Prof. Dr.-Ing. Manfred Fischedick, Scientific Managing Director of theWuppertal Institute said: “The EU fosters digitalisation and the transformation towards a climate-neutral, sustainable economy and describes this parallel process as the green and digital ‘twin’ transition. A Digital Product Passport as envisaged in the EU’s European Green Deal and Circular Economy Action Plan is a great opportunity to modernise product information throughout the entire value chain. DPPs could be a big step forward for more sustainable products and consumption, boosting energy and resource efficiency by enabling new business models based on e.g. digital data sharing. DPPs could also substantially contribute to an improved security of energy and material supply for a resilient economy.”
A DPP can unify information, making it more readily accessible to all actors in the supply chain. This will support businesses to ensure an effective transformation towards a decarbonised industry. It could also create incentives for companies to make their products more sustainable, as improving access to reliable and consistent information across supply chains will make it easier for customers to make comparisons.
The introduction of the DPP would deliver a range of benefits including:
- Access to reliable and comparable product sustainability information for businesses and policymakers, and also information to address product liability challenges more broadly.
- Access for consumers to information that enables them to make more informed and sustainable choices.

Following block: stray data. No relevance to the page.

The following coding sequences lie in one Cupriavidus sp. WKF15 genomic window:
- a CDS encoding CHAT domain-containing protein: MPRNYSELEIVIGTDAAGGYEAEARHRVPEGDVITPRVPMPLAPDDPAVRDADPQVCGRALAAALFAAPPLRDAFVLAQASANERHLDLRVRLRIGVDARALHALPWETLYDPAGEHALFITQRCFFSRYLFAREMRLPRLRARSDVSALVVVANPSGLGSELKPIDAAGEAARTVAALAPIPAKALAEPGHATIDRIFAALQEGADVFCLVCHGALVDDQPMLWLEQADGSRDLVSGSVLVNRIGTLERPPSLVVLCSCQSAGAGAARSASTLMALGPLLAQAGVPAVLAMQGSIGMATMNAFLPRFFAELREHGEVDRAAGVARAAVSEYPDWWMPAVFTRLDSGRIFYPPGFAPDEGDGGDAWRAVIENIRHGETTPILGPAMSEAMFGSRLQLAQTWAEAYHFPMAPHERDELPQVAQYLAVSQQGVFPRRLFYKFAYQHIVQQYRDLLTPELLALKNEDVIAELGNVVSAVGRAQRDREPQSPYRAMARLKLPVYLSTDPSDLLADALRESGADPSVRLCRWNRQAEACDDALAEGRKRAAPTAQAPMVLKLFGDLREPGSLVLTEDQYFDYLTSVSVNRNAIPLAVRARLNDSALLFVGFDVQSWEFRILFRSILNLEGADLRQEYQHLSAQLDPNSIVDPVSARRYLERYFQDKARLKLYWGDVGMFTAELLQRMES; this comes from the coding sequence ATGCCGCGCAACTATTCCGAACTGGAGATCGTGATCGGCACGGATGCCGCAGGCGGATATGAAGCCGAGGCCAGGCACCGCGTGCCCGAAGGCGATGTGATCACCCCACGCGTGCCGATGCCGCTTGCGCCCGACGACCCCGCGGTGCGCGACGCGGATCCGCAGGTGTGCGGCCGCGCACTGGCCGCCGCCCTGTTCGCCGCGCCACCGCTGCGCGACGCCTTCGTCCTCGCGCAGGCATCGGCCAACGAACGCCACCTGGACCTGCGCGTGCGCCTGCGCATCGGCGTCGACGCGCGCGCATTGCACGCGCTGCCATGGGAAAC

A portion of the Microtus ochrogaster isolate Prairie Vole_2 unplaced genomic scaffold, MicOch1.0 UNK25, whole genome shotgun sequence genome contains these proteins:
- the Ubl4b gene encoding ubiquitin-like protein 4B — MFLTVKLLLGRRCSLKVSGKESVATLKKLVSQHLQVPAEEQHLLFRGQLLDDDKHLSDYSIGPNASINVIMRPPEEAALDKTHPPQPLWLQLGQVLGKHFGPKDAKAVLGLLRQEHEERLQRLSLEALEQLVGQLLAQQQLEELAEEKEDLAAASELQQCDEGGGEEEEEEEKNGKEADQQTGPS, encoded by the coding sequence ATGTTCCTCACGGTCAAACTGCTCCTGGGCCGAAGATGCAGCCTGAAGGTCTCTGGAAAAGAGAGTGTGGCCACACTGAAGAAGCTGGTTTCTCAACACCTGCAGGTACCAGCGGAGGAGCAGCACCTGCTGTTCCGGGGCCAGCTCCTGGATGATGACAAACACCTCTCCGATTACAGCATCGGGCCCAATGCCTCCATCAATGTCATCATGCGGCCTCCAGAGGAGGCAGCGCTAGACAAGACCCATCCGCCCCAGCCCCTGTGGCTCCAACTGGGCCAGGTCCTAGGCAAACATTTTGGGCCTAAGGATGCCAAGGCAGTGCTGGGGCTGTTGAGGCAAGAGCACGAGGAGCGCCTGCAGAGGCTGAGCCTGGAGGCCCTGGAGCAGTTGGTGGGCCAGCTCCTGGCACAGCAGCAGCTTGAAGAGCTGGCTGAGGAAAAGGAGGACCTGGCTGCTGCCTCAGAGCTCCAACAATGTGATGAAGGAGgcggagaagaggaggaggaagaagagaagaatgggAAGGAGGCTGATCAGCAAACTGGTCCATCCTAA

- Increased transparency, traceability and consistency for each player in each part of the value chain.
- Support for companies to monitor and report against sustainability indicators and claims through a digital tool.
- A tool that can facilitate innovative thinking on circularity and new practices.
- Potentially an enabler for the development of completely new business models.
- New data sources that can enable sustainable investment decisions.
- Enabling resource optimisation as well as energy efficiency strategies.
Anthony Abbotts, Director of Group Sustainability and Public Affairs, ROCKWOOL Group, a member of the Taskforce, said: “The introduction of different regulatory tools within circularity are critical to support our efforts in achieving a net-zero carbon economy. One such tool is the Digital Product Passport which helps to ensure green claims are credible while further boosting market surveillance. For DPP to succeed third party verification of data is key to ensure transparency across a wide range of materials and products.”